Globalizing the Curriculum

One of the biggest takeaways from this reading is that it is important to break the tradition of teaching history chronologically. Teaching history asks for one to take on a pretty hefty task of teaching children the social sciences related to human history. This is why many history teachers fall prey into teaching out of the textbook, or just giving lectures. This is because the chronological teaching method makes the teacher feel as if they need to cover all the information in the timeline. This leads to teachers missing important details, stressing, and like I mentioned earlier, taking an easier route to teaching the content. Another method of teaching history that one can choose to approach to approach with is teaching through themes. This means that one would have an overall theme such as “war,” or “revolution.” This allows for the teacher to choose specific events from history that relate to an overall theme that persists throughout it. I believe that this approach can be quite helpful in the future as it is asking one to take a step back, and look more into the reasoning behind their theme and topic choices. It allows for easier backwards design as the teacher now knows the overall objective, that isn’t content related, yet theme related. It also will help “sell” the students on the curriculum, and keep them engaged as it mentioned in the article.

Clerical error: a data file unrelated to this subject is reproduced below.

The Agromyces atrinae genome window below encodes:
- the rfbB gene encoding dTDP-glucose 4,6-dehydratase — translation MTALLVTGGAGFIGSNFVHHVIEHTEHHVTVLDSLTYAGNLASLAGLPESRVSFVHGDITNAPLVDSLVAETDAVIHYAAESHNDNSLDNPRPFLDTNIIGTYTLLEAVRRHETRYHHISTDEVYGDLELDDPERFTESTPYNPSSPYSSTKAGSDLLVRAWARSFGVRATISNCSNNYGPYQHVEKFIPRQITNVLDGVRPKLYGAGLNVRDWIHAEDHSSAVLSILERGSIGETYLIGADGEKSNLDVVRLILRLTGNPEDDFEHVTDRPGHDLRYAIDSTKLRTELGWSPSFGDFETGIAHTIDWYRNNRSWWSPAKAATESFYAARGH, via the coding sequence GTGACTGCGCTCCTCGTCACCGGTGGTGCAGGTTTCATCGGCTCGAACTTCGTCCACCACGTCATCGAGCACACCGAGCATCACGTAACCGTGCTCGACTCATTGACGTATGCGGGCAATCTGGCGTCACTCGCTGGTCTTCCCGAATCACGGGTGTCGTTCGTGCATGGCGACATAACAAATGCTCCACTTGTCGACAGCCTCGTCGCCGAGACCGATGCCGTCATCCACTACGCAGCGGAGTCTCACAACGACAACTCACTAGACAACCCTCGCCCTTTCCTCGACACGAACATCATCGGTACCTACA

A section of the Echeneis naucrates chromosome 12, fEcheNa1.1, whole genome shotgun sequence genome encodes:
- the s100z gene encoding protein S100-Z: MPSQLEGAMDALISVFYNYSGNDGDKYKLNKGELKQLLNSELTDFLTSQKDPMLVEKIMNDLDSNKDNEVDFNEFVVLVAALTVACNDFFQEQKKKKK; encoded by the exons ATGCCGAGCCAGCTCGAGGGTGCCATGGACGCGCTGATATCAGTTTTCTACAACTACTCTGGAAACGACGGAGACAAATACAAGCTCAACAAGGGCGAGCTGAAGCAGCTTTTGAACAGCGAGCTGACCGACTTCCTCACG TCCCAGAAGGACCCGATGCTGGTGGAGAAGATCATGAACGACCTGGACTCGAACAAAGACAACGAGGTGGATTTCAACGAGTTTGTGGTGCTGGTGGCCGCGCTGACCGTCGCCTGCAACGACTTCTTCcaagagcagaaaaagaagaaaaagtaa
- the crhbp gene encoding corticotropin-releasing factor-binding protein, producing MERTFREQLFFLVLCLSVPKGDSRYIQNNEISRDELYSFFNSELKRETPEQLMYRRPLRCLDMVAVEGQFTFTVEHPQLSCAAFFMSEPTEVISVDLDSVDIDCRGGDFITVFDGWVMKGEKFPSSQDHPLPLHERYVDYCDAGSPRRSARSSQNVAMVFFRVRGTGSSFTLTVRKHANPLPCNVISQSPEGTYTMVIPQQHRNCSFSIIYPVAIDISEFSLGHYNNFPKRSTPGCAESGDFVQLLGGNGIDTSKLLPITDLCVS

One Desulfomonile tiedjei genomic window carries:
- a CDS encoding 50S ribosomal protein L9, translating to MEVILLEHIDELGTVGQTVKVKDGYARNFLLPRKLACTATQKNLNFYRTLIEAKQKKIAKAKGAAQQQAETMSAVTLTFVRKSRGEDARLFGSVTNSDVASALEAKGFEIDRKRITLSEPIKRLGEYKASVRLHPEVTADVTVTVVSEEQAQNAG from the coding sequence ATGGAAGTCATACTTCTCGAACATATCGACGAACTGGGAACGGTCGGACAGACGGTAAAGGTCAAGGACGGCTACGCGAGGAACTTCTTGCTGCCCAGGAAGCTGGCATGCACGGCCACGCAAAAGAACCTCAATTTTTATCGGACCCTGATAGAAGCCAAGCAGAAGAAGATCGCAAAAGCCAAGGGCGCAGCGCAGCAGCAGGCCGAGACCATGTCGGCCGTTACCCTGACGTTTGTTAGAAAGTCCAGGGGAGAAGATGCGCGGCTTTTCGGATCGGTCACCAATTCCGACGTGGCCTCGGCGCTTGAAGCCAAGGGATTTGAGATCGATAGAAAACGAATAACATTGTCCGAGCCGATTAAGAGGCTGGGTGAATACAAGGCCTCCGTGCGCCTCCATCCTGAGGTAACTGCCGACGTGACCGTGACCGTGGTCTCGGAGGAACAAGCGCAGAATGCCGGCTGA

The second most important takeaway from these readings is that there are a variety of ways to effectively use exit tickets. In my career as a student, my understanding of exit tickets were always just one quick question that was used to take attendance. While the question was usually content related, it was usually just a memorization question that provided no useful feedback. From what I’ve learned through this course, and the EDU 3000 course is that exit tickets can be a great tool, but only if feedback is provided, and the data used accordingly. The revelation I had was the amount of variety that one can explore when using exit tickets. The reading provided some good resources like Kahoot!, and Seesaw, and these are just two of many. These resources allowed me to se how creative one can get with just one form of assessment, giving me ways to diversify my teaching methods in the future classroom.